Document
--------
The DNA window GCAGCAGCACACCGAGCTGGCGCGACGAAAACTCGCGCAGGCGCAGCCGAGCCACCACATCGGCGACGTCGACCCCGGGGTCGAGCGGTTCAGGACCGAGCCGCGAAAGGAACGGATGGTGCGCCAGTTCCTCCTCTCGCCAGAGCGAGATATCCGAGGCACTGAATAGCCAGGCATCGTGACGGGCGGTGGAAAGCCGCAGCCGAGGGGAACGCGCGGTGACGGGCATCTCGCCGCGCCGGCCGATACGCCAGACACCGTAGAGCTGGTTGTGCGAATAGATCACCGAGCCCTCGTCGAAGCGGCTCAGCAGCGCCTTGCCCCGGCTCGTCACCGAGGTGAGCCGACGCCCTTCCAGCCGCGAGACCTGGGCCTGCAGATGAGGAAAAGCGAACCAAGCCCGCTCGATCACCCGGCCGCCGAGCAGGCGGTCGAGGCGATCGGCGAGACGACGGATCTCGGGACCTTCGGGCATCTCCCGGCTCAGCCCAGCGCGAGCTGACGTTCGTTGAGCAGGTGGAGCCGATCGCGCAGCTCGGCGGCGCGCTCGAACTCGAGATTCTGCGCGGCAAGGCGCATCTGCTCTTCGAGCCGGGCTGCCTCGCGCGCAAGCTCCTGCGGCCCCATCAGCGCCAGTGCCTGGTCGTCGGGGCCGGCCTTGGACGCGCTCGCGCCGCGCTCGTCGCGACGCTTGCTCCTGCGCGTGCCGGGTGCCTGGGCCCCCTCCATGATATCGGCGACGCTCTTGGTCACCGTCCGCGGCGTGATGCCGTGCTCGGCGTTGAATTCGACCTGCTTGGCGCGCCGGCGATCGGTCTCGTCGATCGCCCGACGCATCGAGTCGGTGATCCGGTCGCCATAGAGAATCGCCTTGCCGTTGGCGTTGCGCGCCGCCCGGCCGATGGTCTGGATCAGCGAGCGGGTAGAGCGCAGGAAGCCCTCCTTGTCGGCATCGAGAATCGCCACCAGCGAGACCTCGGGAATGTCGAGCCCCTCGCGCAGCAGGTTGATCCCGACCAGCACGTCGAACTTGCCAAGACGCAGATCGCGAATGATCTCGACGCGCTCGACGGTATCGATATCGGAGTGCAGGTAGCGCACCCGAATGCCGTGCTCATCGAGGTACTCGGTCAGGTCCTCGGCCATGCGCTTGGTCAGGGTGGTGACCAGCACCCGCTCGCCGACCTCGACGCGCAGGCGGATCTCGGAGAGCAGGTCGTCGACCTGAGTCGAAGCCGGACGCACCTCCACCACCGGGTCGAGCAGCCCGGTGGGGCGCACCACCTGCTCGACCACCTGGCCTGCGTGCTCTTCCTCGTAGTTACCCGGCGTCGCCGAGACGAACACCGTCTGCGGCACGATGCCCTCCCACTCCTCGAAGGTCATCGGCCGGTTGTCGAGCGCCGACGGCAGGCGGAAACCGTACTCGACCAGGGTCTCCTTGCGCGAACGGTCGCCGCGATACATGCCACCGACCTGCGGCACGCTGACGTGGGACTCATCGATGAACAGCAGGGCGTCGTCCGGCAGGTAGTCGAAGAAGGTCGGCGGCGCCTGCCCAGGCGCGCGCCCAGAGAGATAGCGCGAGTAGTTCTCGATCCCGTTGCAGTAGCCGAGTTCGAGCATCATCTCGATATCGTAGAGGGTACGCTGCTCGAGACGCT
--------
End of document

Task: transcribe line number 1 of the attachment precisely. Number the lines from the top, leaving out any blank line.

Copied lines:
The DNA window GCAGCAGCACACCGAGCTGGCGCGACGAAAACTCGCGCAGGCGCAGCCGAGCCACCACATCGGCGACGTCGACCCCGGGGTCGAGCGGTTCAGGACCGAGCCGCGAAAGGAACGGATGGTGCGCCAGTTCCTCCTCTCGCCAGAGCGAGATATCCGAGGCACTGAATAGCCAGGCATCGTGACGGGCGGTGGAAAGCCGCAGCCGAGGGGAACGCGCGGTGACGGGCATCTCGCCGCGCCGGCCGATACGCCAGACACCGTAGAGCTGGTTGTGCGAATAGATCACCGAGCCCTCGTCGAAGCGGCTCAGCAGCGCCTTGCCCCGGCTCGTCACCGAGGTGAGCCGACGCCCTTCCAGCCGCGAGACCTGGGCCTGCAGATGAGGAAAAGCGAACCAAGCCCGCTCGATCACCCGGCCGCCGAGCAGGCGGTCGAGGCGATCGGCGAGACGACGGATCTCGGGACCTTCGGGCATCTCCCGGCTCAGCCCAGCGCGAGCTGACGTTCGTTGAGCAGGTGGAGCCGATCGCGCAGCTCGGCGGCGCGCTCGAACTCGAGATTCTGCGCGGCAAGGCGCATCTGCTCTTCGAGCCGGGCTGCCTCGCGCGCAAGCTCCTGCGGCCCCATCAGCGCCAGTGCCTGGTCGTCGGGGCCGGCCTTGGACGCGCTCGCGCCGCGCTCGTCGCGACGCTTGCTCCTGCGCGTGCCGGGTGCCTGGGCCCCCTCCATGATATCGGCGACGCTCTTGGTCACCGTCCGCGGCGTGATGCCGTGCTCGGCGTTGAATTCGACCTGCTTGGCGCGCCGGCGATCGGTCTCGTCGATCGCCCGACGCATCGAGTCGGTGATCCGGTCGCCATAGAGAATCGCCTTGCCGTTGGCGTTGCGCGCCGCCCGGCCGATGGTCTGGATCAGCGAGCGGGTAGAGCGCAGGAAGCCCTCCTTGTCGGCATCGAGAATCGCCACCAGCGAGACCTCGGGAATGTCGAGCCCCTCGCGCAGCAGGTTGATCCCGACCAGCACGTCGAACTTGCCAAGACGCAGATCGCGAATGATCTCGACGCGCTCGACGGTATCGATATCGGAGTGCAGGTAGCGCACCCGAATGCCGTGCTCATCGAGGTACTCGGTCAGGTCCTCGGCCATGCGCTTGGTCAGGGTGGTGACCAGCACCCGCTCGCCGACCTCGACGCGCAGGCGGATCTCGGAGAGCAGGTCGTCGACCTGAGTCGAAGCCGGACGCACCTCCACCACCGGGTCGAGCAGCCCGGTGGGGCGCACCACCTGCTCGACCACCTGGCCTGCGTGCTCTTCCTCGTAGTTACCCGGCGTCGCCGAGACGAACACCGTCTGCGGCACGATGCCCTCCCACTCCTCGAAGGTCATCGGCCGGTTGTCGAGCGCCGACGGCAGGCGGAAACCGTACTCGACCAGGGTCTCCTTGCGCGAACGGTCGCCGCGATACATGCCACCGACCTGCGGCACGCTGACGTGGGACTCATCGATGAACAGCAGGGCGTCGTCCGGCAGGTAGTCGAAGAAGGTCGGCGGCGCCTGCCCAGGCGCGCGCCCAGAGAGATAGCGCGAGTAGTTCTCGATCCCGTTGCAGTAGCCGAGTTCGAGCATCATCTCGATATCGTAGAGGGTACGCTGCTCGAGACGCT